Competition was fierce and the adrenaline was pumping, with wheels burning the eager participants were ready for the off. No this was not the Swaffham raceway, though I did have the pleasure of being suited and booted to raise the chequered flag at the track last month, but it was the official opening of the new Feltwell Skate Park that I had been invited to open. There was some seriously impressive spins and jumps from the kids on display, my moves were a tad more constrained, and after a fantastic fund raising effort to secure the funds for the park, I know it will be a very popular asset to the village.
It is wonderful to see residents out supporting all the local events in South West Norfolk. The Swaffham Sheep Fair proved to be incredibly popular. Local councillor Fabian Eagle is very much at home as ring master and auctioneer, entertaining the crowds with his patter (whilst I struggled to control my wayward sheep). You think I would have learnt the art of negotiation working at Westminster, but this particular woolly friend was most defiantly following her own path. The farmers market showcased some delicious local produce, which I of course had the pleasure of trying out, and it was lovely to see such a large turnout at the event.
Community spirit is thriving in Barton Bendish when I met villagers to discuss the proposed new village hall. Architects have come up with two proposals and I discussed with parish council members their future plans for the hall which included the work required on the hall floor and their ultimate ambition to bring the whole village together so that a range of social and educational activities can be provided on a regular basis. Support like this is so important in our rural villages and helps maintain the wonderful way of life that we all appreciate. Meeting residents from Mundford, they were keen to discuss with me their concerns about speeding traffic through the village. We walked along the A1065 with HGVs and cars whizzing by; certainly felt like the 40 mph speed limit was being broken. With no pavement and a lack of a suitable safe crossing, this is an ever increasing concern and I am keen to assist them in finding a solution. The Director of Highways from Norfolk County Council Tom McCabe also joined us on the walk and he agreed to look at the options to improve the situation.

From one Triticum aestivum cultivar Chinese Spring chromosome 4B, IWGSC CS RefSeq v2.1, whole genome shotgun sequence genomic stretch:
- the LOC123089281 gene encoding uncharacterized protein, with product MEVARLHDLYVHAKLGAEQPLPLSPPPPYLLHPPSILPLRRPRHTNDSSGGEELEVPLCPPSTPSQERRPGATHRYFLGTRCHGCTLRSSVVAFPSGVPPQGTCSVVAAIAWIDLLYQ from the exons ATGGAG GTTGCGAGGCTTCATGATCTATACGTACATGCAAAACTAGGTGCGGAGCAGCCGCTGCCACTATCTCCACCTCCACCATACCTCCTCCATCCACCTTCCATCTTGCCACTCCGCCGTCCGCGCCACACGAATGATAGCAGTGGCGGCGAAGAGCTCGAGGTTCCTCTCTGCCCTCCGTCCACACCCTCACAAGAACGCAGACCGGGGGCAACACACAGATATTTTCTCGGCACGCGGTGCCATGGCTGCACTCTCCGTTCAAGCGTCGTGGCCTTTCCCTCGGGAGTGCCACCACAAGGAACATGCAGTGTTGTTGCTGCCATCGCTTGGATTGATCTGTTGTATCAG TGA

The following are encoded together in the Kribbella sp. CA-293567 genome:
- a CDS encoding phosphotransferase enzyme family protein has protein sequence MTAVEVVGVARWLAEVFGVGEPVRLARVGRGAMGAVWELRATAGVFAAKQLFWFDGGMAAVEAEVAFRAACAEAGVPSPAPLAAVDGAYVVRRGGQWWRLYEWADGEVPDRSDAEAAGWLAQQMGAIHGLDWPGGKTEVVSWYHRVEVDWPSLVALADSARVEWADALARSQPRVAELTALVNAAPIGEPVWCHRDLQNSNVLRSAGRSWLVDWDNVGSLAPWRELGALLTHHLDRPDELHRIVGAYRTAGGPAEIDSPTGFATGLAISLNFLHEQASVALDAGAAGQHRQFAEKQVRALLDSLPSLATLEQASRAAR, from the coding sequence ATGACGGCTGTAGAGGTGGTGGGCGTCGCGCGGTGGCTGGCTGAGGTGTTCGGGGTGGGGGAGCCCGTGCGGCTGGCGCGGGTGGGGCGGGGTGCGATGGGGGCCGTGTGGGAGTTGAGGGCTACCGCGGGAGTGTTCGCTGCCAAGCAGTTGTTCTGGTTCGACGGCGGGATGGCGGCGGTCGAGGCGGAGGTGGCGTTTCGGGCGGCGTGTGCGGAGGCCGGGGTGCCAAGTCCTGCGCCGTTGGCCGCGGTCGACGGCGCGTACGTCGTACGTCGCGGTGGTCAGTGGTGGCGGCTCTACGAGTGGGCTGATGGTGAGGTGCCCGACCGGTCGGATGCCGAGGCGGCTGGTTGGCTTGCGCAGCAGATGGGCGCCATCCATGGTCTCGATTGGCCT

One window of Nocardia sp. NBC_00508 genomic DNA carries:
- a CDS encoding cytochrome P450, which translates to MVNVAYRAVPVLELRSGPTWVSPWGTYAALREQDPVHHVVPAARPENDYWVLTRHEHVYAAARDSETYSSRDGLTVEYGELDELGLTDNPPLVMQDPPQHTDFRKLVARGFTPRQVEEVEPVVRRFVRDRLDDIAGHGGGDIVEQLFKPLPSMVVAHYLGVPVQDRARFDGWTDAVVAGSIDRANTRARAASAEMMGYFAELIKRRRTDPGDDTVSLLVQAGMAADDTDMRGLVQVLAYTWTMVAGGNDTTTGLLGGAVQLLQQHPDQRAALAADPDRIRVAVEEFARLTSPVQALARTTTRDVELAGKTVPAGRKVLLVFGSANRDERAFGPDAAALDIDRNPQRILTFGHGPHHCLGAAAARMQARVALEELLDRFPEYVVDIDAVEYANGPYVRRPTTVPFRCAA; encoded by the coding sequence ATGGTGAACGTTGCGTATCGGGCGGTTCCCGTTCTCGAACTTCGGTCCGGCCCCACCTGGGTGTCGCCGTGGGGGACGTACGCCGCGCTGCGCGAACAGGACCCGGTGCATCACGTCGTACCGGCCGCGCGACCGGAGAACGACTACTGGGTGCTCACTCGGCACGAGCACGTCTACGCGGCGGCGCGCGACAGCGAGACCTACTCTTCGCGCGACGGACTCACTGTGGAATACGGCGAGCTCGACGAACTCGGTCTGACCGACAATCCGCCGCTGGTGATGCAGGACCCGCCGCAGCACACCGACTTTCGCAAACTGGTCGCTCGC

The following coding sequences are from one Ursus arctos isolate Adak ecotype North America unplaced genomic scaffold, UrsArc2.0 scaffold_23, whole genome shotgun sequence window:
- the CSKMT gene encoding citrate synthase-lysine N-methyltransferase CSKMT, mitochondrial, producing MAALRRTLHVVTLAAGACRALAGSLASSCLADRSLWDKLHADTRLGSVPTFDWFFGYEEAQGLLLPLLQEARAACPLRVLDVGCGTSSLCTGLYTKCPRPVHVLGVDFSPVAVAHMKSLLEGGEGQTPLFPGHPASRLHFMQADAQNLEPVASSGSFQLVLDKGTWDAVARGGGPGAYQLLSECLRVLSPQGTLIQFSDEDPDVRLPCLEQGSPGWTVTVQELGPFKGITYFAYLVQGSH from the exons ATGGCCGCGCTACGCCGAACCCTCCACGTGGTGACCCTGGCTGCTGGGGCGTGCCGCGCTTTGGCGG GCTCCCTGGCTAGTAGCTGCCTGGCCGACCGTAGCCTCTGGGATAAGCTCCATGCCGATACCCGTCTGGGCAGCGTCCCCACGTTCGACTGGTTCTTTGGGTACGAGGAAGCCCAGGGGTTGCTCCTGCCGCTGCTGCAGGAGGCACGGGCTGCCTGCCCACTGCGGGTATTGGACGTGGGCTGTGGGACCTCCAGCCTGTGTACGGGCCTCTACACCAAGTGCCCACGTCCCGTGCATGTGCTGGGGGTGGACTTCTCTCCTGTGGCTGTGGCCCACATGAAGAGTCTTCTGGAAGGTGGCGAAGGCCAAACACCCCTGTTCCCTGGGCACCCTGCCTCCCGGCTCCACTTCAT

June saw the arrival of the F35 jets into Marham. Reflecting back to 2010, it has been a remarkable few years – the base was originally earmarked for closure or re-designated as an army base with the Tornado aircraft relocated to Scotland. I was very proud to lead the Make it Marham campaign when businesses, residents, councillors, MPs and the media all came together to lobby for the long term future of RAF Marham. A petition with 37,000 signatures was presented to Number 10 Downing St. Substantial lobbying of ministers and the Prime Minister ensured the Tornado squadron remained at Marham and that it was to become the home of the next generation of fighter jets. Â£500 million has been invested in upgrading the base with a national operating centre – the headquarters for the Lightning Force constructed. A maintenance and finishing facility, which provides an eight-bay hangar for engineering maintenance purposes plus somewhere to paint the jets, has also been built. There is also an integrated training centre, which will house four full mission simulators and ground crew training facilities. The jobs, skills and value to the local economy, in excess of £100 million, that RAF Marham contributes is tremendous and I am absolutely delighted that the RAF are in South West Norfolk